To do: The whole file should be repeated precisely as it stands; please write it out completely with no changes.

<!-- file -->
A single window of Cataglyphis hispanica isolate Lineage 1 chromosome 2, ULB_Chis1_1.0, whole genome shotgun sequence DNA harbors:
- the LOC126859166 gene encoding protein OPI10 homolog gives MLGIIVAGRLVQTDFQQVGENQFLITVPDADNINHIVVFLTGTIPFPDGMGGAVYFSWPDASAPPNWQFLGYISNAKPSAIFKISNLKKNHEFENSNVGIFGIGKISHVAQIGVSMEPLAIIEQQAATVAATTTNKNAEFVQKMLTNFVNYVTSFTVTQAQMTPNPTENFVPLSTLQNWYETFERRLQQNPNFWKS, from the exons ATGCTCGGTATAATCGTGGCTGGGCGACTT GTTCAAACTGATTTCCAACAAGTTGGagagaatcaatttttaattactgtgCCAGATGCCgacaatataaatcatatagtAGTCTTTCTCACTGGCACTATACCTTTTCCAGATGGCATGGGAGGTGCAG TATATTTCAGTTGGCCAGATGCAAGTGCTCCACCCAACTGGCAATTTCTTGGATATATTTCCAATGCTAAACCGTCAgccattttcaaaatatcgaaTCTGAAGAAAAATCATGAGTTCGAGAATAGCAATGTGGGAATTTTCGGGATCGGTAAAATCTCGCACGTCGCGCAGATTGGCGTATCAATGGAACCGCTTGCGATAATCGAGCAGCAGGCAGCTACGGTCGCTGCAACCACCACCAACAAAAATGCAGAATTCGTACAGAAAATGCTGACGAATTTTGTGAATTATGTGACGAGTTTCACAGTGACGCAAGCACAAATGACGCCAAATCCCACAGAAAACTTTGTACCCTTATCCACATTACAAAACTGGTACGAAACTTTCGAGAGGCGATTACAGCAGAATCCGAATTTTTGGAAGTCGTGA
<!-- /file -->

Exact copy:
A single window of Cataglyphis hispanica isolate Lineage 1 chromosome 2, ULB_Chis1_1.0, whole genome shotgun sequence DNA harbors:
- the LOC126859166 gene encoding protein OPI10 homolog gives MLGIIVAGRLVQTDFQQVGENQFLITVPDADNINHIVVFLTGTIPFPDGMGGAVYFSWPDASAPPNWQFLGYISNAKPSAIFKISNLKKNHEFENSNVGIFGIGKISHVAQIGVSMEPLAIIEQQAATVAATTTNKNAEFVQKMLTNFVNYVTSFTVTQAQMTPNPTENFVPLSTLQNWYETFERRLQQNPNFWKS, from the exons ATGCTCGGTATAATCGTGGCTGGGCGACTT GTTCAAACTGATTTCCAACAAGTTGGagagaatcaatttttaattactgtgCCAGATGCCgacaatataaatcatatagtAGTCTTTCTCACTGGCACTATACCTTTTCCAGATGGCATGGGAGGTGCAG TATATTTCAGTTGGCCAGATGCAAGTGCTCCACCCAACTGGCAATTTCTTGGATATATTTCCAATGCTAAACCGTCAgccattttcaaaatatcgaaTCTGAAGAAAAATCATGAGTTCGAGAATAGCAATGTGGGAATTTTCGGGATCGGTAAAATCTCGCACGTCGCGCAGATTGGCGTATCAATGGAACCGCTTGCGATAATCGAGCAGCAGGCAGCTACGGTCGCTGCAACCACCACCAACAAAAATGCAGAATTCGTACAGAAAATGCTGACGAATTTTGTGAATTATGTGACGAGTTTCACAGTGACGCAAGCACAAATGACGCCAAATCCCACAGAAAACTTTGTACCCTTATCCACATTACAAAACTGGTACGAAACTTTCGAGAGGCGATTACAGCAGAATCCGAATTTTTGGAAGTCGTGA